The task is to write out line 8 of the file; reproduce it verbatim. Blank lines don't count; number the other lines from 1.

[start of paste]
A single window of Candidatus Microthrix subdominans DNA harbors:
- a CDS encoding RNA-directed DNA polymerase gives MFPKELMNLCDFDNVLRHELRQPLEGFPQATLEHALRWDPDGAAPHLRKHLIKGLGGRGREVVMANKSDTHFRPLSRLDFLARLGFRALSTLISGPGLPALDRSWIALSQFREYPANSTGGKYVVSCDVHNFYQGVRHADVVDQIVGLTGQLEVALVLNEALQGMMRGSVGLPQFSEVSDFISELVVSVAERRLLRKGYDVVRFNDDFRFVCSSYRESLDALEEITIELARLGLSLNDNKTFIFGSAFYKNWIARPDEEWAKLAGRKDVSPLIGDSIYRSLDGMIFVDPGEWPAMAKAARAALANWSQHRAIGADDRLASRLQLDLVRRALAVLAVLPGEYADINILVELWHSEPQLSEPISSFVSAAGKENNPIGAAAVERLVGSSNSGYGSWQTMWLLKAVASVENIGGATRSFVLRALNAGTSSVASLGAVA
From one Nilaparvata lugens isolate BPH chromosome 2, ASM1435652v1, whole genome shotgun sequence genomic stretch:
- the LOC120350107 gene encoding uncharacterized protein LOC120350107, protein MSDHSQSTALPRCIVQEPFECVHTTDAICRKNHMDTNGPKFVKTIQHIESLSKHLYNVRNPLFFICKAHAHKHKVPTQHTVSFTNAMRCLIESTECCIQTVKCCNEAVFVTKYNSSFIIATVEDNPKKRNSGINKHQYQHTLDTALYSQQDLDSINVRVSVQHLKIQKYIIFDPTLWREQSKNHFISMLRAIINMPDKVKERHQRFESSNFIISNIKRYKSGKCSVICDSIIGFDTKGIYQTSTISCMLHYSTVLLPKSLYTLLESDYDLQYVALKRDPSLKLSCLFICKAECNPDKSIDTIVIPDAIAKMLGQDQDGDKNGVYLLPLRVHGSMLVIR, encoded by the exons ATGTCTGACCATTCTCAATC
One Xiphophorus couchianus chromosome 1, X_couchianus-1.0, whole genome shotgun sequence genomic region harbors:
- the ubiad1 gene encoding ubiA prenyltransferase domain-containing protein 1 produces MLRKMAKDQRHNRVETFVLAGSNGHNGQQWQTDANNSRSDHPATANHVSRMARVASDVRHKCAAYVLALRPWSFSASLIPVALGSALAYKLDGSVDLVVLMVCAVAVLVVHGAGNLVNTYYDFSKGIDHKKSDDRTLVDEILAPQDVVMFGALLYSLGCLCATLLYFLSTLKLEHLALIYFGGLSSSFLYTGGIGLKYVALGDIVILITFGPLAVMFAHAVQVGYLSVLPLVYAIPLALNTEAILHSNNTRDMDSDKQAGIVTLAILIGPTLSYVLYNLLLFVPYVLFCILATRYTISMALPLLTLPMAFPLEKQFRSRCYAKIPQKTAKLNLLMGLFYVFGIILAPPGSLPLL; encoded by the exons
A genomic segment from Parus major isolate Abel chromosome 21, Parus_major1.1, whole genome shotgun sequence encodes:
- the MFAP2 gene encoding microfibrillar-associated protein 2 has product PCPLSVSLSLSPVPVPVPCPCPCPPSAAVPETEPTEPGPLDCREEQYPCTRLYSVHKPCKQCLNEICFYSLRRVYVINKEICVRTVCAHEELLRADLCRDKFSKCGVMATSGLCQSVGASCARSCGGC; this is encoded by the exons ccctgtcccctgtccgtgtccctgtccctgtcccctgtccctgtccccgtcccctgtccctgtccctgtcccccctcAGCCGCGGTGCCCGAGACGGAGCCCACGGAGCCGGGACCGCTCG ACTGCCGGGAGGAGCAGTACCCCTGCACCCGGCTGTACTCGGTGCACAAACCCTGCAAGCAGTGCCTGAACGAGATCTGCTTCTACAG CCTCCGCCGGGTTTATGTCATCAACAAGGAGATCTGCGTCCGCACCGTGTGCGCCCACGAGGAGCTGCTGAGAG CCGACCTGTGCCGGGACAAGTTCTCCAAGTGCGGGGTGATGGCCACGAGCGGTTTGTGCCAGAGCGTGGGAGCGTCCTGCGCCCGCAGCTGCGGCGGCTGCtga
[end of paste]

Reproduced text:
- the MFAP2 gene encoding microfibrillar-associated protein 2 has product PCPLSVSLSLSPVPVPVPCPCPCPPSAAVPETEPTEPGPLDCREEQYPCTRLYSVHKPCKQCLNEICFYSLRRVYVINKEICVRTVCAHEELLRADLCRDKFSKCGVMATSGLCQSVGASCARSCGGC; this is encoded by the exons ccctgtcccctgtccgtgtccctgtccctgtcccctgtccctgtccccgtcccctgtccctgtccctgtcccccctcAGCCGCGGTGCCCGAGACGGAGCCCACGGAGCCGGGACCGCTCG ACTGCCGGGAGGAGCAGTACCCCTGCACCCGGCTGTACTCGGTGCACAAACCCTGCAAGCAGTGCCTGAACGAGATCTGCTTCTACAG CCTCCGCCGGGTTTATGTCATCAACAAGGAGATCTGCGTCCGCACCGTGTGCGCCCACGAGGAGCTGCTGAGAG CCGACCTGTGCCGGGACAAGTTCTCCAAGTGCGGGGTGATGGCCACGAGCGGTTTGTGCCAGAGCGTGGGAGCGTCCTGCGCCCGCAGCTGCGGCGGCTGCtga